Athletics

Bob Melvin supports Buster Posey's decision to opt out of 2020 season

Bob Melvin supports Buster Posey's decision to opt out of 2020 season

Buster Posey took several days of Giants training camp to deal with what was termed a personal issue. It turns out he spent that time weighing whether to play baseball this season during an ongoing coronavirus pandemic.

Posey announced Friday that he would opt out and explained exactly why. Turns out he has a damn good reason.

His family adopted two twin girls born July 3 at just 32 weeks. They are in the NICU now and Posey said they will be in a particularly vulnerable state for at least four months. That’s more than the entire 2020 MLB season, even if everything goes right.

Posey made an easy decision, the right one.

That’s clear to most, including A’s manager Bob Melvin.

“In his case, I don’t know why you would want to play with what’s going on there,” Melvin said in a Friday video conference. “Each guy looks at it a little differently, so I’m not surprised that some have opted out. I’m certainly not surprised about Buster, now knowing the whole story.”

While most are supportive of easy choices like Posey’s or the less straightforward, detractors have proven vocal even in a decided minority.

A’s relief pitcher Jake Diekman has a higher risk for complications if he contracts COVID-19 due to a pre-existing condition but chose to play the season. The team is cognizant of that while strictly adhering to health and safety protocols during training camp.

[RELATED: Zaidi, Kapler support Posey's decision]

Whether someone chooses to play or not, Melvin says, that player will receive backing from around the sport.

“Whoever decides to opt out will be fully supported,” Melvin said. “There’s a lot at stake right now. It’s easy once you’re out on the field and it feels great again and everyone likes playing, but the underlying factor and issues are still there. If there’s somebody who has reservations, whether it’s Jake, who says he doesn’t have any, will be fully supported and I don’t think they’ll be criticized by the baseball community.”

Stephen Piscotty hits game-tying grand slam in ninth inning vs. Giants

Stephen Piscotty hits game-tying grand slam in ninth inning vs. Giants

The 10,000-plus cardboard cutouts at Oracle Park got to witness something great Friday night. 

Following Matt Olson’s solo home run in the top of the ninth, A’s outfielder Stephen Piscotty cleared the bases with a grand slam to tie it at 7-7 against the Giants. 

Piscotty knew it was gone as soon as he hit it.

Piscotty's grand slam was off of Trevor Gott, who ended up up surrendering five runs in the inning before being removed.

According to MLB.com’s Sarah Langs, Piscotty is the 14th player in MLB history with multiple ninth-inning grand slams in a season.

Piscotty hit a walk-off grand slam against the Texas Rangers over a week ago to give the A’s a 5-1 victory. 

There’s something about grand slams and the A’s this season.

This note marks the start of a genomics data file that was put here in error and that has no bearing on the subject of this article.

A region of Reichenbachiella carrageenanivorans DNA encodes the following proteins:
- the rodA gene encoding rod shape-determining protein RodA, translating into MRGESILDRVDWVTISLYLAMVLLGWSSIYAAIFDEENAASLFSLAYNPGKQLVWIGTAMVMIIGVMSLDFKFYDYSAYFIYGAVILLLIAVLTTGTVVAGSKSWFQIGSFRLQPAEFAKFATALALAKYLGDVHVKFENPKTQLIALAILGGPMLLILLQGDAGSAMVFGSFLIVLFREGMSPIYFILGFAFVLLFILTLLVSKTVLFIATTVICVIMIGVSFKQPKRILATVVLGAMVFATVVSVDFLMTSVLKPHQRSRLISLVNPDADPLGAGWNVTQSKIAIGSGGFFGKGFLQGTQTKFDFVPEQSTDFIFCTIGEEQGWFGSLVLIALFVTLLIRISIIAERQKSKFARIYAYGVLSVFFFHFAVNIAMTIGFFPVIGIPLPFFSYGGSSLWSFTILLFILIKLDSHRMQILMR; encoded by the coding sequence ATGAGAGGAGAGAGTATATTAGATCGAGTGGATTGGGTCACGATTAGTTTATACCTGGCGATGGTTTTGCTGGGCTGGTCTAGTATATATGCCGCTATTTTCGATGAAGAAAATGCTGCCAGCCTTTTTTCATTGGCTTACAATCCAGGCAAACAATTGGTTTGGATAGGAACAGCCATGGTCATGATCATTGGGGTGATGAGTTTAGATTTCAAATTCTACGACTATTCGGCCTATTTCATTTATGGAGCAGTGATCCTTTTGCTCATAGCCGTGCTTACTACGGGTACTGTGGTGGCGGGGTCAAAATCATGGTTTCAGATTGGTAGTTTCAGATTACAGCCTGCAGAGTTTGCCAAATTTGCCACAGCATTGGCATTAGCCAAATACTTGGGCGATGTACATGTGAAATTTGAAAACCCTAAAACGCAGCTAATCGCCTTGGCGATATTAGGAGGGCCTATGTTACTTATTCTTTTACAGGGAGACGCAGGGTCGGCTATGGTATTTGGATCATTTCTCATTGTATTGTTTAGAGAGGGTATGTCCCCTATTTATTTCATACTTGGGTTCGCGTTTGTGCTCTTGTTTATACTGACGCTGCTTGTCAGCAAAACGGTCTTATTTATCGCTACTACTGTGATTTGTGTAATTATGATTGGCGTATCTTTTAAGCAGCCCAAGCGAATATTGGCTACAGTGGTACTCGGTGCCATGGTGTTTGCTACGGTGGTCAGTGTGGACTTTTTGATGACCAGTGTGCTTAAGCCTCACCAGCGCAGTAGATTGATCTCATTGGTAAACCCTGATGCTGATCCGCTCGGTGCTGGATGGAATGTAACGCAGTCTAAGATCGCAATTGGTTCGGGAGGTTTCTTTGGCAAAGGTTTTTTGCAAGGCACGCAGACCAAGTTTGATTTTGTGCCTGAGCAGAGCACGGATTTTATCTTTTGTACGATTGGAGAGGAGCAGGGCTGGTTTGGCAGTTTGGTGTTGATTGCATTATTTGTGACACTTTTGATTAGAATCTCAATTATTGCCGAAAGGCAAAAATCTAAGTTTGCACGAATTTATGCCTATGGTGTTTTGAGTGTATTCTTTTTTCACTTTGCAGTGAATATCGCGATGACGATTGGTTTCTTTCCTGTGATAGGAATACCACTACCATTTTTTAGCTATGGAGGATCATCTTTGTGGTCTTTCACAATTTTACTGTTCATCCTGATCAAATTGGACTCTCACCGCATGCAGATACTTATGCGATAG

Olson started the season off with a walk-off grand slam over the Los Angeles Angels. It was the first game in league history that went into extra innings since the new rule was implemented in the 2020 season to have a runner on second base beginning in the 10th.

There's something special there. 

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Mark Canha fills Ramón Laureano void with impressive catch vs. Giants

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Mark Canha fills Ramón Laureano void with impressive catch vs. Giants

It’s not impossible, but it’ll be difficult to replace Ramón Laureano as he serves his four-game suspension for his role in the benches clearing brawl between the A's and Astros on Sunday.

However, between Chad Pinder and Mark Canha, at least defensively, the A’s should be OK.

Watch this catch by Canha on a deep fly ball hit by Evan Longoria in the bottom of the sixth of Friday night’s game against the Giants:

Canha was on the ground for a while, but appeared to be fine and was back in the game hitting moments later.

The catch was very Laureano-esque if you ask me.

Canha also has been pretty productive at the plate, collecting15 hits in 18 games this season, and he has proven he’s a diverse option in the outfield. He can even be used as the designated hitter if needed.

If that doesn’t work, there’s always Pinder who showed off his own defensive skills against the Los Angeles Angels earlier this week.

A’s manager Bob Melvin has always appreciated versatility, so knowing he has a couple options to fill that void helps.

[RELATED: Why A's will miss Laureano greatly upon suspension]

Laureano reportedly won the appealed on his original six-game suspension after he had an on-field confrontation with Astros’ hitting coach Alex Cintrón who, as Laureano admitted, made a comment about the A’s centerfielder’s mother. He served the first of his four-game suspension Friday.

Cintrón is serving his 20-game suspension for his role in the incident.